12-02-2006, 04:14 PM
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Ok the reason is that bottled CO2 can supply high concentrations of CO2 and dissolve it quickly in the tank.
Fish respiration produces little CO2. As for oxygen countering, your right in part it does, but you dont really need airstones, you see oxygen is constantly in touch with water at the surface, the more surface area the water has the more it can absorb water, eg. if you have a filter outlet above the water level causing a splash you will be causing the water to absorb oxygen. i am trying to type this as basic as i can so that it makes sense- apologies if it doesnt.
PH is an effective way of measuring CO2 in water, as the more carbon you add the more acidic the water becomes. this is because by adding CO2 to water you are creating carbonic acid. If you have a GH of 3-4 then 6.8ph will be adequate supply for plant fert.
The softer the water the more prone it is to Ph crash from CO2 injection, the harder it is the less prone. Hardness is measured in KH carbonate hardness and GH general hardness.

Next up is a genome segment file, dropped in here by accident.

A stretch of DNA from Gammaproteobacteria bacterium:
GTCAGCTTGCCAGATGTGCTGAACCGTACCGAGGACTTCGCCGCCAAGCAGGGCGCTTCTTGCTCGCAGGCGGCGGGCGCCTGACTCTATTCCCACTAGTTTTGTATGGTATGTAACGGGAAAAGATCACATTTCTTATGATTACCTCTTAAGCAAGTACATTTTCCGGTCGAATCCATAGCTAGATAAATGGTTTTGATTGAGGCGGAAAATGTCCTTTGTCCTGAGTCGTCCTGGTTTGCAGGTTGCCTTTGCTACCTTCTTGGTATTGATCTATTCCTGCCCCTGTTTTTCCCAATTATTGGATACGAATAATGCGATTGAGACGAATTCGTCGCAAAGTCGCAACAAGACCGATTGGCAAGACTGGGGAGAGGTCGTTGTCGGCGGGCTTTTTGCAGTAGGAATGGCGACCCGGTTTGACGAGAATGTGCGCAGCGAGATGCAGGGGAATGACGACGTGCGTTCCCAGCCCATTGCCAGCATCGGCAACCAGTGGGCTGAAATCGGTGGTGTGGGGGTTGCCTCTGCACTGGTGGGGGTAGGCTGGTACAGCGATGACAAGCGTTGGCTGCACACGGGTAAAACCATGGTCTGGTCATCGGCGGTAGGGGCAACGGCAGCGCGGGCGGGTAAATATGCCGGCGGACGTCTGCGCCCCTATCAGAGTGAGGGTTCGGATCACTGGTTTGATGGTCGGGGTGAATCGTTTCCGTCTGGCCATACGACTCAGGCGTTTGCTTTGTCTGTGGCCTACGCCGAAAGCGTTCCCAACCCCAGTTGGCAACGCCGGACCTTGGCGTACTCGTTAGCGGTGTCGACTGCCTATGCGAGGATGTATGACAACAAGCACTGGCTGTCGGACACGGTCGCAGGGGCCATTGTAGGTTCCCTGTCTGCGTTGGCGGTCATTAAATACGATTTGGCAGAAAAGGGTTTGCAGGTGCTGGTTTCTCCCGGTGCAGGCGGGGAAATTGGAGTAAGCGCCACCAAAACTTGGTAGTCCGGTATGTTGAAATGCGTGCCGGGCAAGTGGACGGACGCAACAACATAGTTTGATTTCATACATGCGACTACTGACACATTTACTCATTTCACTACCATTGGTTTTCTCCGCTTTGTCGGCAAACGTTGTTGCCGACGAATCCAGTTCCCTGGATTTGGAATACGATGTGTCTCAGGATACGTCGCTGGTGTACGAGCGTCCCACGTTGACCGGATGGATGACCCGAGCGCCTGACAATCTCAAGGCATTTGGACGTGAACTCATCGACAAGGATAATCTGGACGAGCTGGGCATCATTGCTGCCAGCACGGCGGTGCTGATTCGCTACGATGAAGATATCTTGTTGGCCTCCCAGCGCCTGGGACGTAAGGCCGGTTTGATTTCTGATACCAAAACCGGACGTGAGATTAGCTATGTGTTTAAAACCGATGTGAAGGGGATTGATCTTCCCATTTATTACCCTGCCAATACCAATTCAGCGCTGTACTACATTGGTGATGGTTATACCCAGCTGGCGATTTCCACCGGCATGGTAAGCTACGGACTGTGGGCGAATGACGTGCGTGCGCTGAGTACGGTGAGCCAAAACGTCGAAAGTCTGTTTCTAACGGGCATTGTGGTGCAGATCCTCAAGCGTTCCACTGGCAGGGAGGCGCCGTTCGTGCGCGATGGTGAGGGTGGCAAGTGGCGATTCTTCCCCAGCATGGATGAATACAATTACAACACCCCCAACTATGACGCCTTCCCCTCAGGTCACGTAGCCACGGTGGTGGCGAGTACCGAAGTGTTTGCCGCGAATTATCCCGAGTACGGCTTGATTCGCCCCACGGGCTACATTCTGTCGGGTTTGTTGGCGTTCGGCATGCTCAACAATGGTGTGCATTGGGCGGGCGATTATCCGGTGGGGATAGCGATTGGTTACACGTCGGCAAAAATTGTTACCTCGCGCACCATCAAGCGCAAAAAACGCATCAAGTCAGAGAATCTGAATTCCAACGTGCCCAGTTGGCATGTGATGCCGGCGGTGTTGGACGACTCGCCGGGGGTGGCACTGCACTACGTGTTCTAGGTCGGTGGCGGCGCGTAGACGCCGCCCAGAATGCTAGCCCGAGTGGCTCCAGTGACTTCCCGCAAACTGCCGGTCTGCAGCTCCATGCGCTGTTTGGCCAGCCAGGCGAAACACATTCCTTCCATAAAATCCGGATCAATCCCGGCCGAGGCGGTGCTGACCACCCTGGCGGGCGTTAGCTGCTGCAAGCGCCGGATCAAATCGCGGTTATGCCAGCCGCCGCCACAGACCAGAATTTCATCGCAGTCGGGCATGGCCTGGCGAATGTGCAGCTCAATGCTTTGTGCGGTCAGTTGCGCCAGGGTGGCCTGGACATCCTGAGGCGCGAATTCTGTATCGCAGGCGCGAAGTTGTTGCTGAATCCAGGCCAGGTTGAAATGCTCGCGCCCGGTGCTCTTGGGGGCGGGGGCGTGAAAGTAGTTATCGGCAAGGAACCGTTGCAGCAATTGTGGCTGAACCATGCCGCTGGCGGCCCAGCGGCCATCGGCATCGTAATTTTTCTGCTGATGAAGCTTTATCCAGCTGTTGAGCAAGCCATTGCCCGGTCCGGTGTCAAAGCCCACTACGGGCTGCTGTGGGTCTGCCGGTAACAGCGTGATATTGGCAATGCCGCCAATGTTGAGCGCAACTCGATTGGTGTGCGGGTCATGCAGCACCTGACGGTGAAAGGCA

Also it is Harder to mix CO2 with water than O2, this is why you need special reactors to mix the water and CO2 together, you cannot just let the co2 bubble out into the water. If you inject CO2 in your tank it is critical that you do not disturb the water surface, else you are displacing CO2 and just wasting your money, although should you inject too much CO2 then this is a great trick to employ.
I think thats the answer that you were looking for.
There are systems that employ sensors for injecting pressurised CO2 and O2 to keep are more constant PH, but the O2 used is only their to counter a rapid fall in ph during dark hours, the really big tanks also employ digital fert doses, and temperature control.
I dont know if anyone has seen amanos personal tank, but it has a filter and maintenance system the size of a medium sized family car lol :)
Any more questions post,i will try and answer them ;)